Development and implementation of the physiotherapy-led exercise interventions for the treatment of rotator cuff disorders for the ‘Getting it Right: Addressing Shoulder Pain’ (GRASP) trial

Published on Jul 1, 2019in Physiotherapy2.53
· DOI :10.1016/
David J. Keene7
Estimated H-index: 7
(University of Oxford),
Hessam Soutakbar1
Estimated H-index: 1
(University of Oxford)
+ 8 AuthorsSarah E Lamb46
Estimated H-index: 46
(University of Oxford)
ABSTRACT Objectives The Getting it Right: Addressing Shoulder Pain (GRASP) trial is a large-scale, multicentre, 2 × 2 factorial randomised controlled trial investigating clinical and cost-effectiveness of a progressive exercise programme versus best-practice advice, with or without corticosteroid injection, for treating people with rotator cuff disorders. Here we describe the development, implementation and details of the physiotherapy-led interventions. Methods Medical Research Council guidance for developing complex interventions were used, taking into account clinical guidelines, expert and patient opinion, research evidence, current practice variation, and deliverability. A stakeholder meeting of 26 experts, clinicians, researchers, and patient representatives was used to design key components of the interventions. Stakeholders prioritised strengthening posterior rotator cuff muscles and using practical, easy-to-do exercises. The interventions were designed to be deliverable across the UK National Health Service. Results Progressive exercise consists of up to six sessions with a physiotherapist over 16 weeks. The best-practice advice consists of one face-to-face session with a physiotherapist with substantially greater reliance on self-management. Both interventions include self-management advice, home-exercise instruction, and behaviour-change strategies to target exercise adherence. All participants receive a Participant Information Booklet. The best-practice advice intervention is a self-guided system of progressively challenging exercises, with demonstration videos and written materials. The progressive exercise intervention has a wider range of exercise options, and greater flexibility for tailoring, progression, supervised practice and feedback. Conclusion GRASP has recruited 708 participants and will provide high quality evidence to inform management of people with shoulder pain due to a rotator cuff disorder. Results are anticipated in 2020. Trial registration number ISRCTN16539266; EudraCT number:2016-002991-28.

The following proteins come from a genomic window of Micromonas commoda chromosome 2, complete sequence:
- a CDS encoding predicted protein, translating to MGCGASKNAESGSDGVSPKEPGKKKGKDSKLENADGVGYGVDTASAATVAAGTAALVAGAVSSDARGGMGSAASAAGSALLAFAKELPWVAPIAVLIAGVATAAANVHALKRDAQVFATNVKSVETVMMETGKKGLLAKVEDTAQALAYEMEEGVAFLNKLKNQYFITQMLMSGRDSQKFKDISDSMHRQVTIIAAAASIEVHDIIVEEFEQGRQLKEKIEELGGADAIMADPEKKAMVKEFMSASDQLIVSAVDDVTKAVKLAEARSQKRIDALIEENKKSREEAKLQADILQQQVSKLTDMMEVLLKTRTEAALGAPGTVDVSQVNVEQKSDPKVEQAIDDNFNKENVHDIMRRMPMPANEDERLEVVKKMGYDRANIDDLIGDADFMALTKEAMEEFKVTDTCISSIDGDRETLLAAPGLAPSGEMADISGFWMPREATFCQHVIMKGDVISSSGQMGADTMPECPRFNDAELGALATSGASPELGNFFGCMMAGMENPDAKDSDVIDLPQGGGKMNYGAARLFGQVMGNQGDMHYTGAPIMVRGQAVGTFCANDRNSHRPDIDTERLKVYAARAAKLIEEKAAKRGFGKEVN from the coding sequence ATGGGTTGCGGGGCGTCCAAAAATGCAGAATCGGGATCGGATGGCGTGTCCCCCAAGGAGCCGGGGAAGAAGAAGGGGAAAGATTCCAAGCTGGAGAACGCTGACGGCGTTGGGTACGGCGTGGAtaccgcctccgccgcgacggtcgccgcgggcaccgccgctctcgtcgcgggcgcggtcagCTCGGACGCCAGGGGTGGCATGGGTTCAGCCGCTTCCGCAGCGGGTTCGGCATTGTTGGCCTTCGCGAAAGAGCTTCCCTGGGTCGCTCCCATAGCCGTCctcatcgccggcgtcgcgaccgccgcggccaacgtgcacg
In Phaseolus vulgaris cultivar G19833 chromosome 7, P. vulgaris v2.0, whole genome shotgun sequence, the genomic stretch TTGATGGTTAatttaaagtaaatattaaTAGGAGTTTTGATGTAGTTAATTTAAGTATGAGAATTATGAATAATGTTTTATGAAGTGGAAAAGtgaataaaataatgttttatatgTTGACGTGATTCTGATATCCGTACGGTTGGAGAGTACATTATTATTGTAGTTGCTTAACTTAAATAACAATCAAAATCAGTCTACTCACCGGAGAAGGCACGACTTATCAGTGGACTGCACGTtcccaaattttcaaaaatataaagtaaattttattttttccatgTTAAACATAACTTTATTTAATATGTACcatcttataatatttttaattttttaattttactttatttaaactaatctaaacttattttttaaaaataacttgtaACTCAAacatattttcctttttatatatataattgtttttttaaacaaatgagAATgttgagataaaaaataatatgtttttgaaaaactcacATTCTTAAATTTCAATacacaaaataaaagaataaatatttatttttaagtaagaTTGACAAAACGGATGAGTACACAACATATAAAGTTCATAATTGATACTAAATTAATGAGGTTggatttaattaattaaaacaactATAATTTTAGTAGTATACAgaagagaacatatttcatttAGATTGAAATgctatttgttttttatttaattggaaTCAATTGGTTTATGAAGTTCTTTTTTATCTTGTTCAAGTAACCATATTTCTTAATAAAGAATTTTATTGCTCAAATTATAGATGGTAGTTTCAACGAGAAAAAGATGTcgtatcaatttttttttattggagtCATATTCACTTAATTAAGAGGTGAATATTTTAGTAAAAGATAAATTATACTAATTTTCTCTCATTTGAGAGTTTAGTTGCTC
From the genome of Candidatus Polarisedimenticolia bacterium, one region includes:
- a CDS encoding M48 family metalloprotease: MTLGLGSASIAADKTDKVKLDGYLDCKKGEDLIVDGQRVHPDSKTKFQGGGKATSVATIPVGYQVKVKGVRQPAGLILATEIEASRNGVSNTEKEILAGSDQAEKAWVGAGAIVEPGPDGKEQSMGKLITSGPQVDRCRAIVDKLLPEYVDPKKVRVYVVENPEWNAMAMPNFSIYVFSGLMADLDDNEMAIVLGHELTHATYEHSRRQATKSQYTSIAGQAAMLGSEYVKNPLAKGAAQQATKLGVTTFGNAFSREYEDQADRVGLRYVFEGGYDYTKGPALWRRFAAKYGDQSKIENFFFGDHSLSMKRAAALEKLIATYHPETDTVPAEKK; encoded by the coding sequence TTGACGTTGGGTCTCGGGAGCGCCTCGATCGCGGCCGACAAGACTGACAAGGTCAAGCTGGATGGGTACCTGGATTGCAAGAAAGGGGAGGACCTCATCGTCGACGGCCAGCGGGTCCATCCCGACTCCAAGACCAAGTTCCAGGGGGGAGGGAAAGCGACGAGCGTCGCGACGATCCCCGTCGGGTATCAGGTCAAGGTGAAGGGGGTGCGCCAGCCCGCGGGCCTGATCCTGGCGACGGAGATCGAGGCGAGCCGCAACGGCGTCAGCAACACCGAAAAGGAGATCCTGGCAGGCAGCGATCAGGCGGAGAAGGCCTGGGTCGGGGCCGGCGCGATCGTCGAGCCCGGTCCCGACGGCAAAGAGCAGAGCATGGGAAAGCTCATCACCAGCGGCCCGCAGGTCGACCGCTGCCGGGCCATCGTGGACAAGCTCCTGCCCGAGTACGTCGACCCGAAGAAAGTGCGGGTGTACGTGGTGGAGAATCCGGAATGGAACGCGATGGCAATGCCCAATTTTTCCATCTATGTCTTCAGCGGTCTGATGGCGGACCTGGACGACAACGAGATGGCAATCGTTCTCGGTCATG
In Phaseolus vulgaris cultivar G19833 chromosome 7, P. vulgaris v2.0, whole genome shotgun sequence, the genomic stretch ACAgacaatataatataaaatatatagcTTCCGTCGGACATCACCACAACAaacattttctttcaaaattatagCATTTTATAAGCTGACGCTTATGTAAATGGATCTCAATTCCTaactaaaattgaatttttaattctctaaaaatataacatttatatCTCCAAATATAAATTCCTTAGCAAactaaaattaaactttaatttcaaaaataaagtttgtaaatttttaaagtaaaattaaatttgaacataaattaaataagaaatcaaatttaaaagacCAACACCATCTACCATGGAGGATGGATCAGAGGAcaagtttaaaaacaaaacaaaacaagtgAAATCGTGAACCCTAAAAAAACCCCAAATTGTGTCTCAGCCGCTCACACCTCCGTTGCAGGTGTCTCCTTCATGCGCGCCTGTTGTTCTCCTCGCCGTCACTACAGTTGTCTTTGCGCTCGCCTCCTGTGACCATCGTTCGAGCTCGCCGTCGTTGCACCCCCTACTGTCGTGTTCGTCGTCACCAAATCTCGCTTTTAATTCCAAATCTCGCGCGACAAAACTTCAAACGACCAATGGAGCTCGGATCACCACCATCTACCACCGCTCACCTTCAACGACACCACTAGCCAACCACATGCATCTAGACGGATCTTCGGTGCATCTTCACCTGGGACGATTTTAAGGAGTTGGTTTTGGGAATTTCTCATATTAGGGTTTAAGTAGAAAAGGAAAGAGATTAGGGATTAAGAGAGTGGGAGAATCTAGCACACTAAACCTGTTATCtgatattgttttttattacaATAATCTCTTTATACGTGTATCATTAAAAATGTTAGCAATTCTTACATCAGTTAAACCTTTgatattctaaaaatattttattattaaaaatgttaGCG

• References (56)
  • Citations (0)
#1Matthew J. Page (UoB: University of Bristol)H-Index: 23
#2Sally Green (Monash University)H-Index: 44
Last.Rachelle Buchbinder (Monash University)H-Index: 88
view all 8 authors...
#1Kerry Peek (University of Newcastle)H-Index: 4
#2Rob Sanson-Fisher (University of Newcastle)H-Index: 62
Last.Mariko Carey (University of Newcastle)H-Index: 22
view all 4 authors...
#1Sean Y. Abdulla (Canadian Memorial Chiropractic College)H-Index: 4
#2Danielle Southerst (UOIT: University of Ontario Institute of Technology)H-Index: 13
Last.Anne Taylor-Vaisey (UOIT: University of Ontario Institute of Technology)H-Index: 13
view all 21 authors...
#1G. Lorimer Moseley (NeuRA: Neuroscience Research Australia)H-Index: 54
#2David S. Butler (UniSA: University of South Australia)H-Index: 11
Cited By0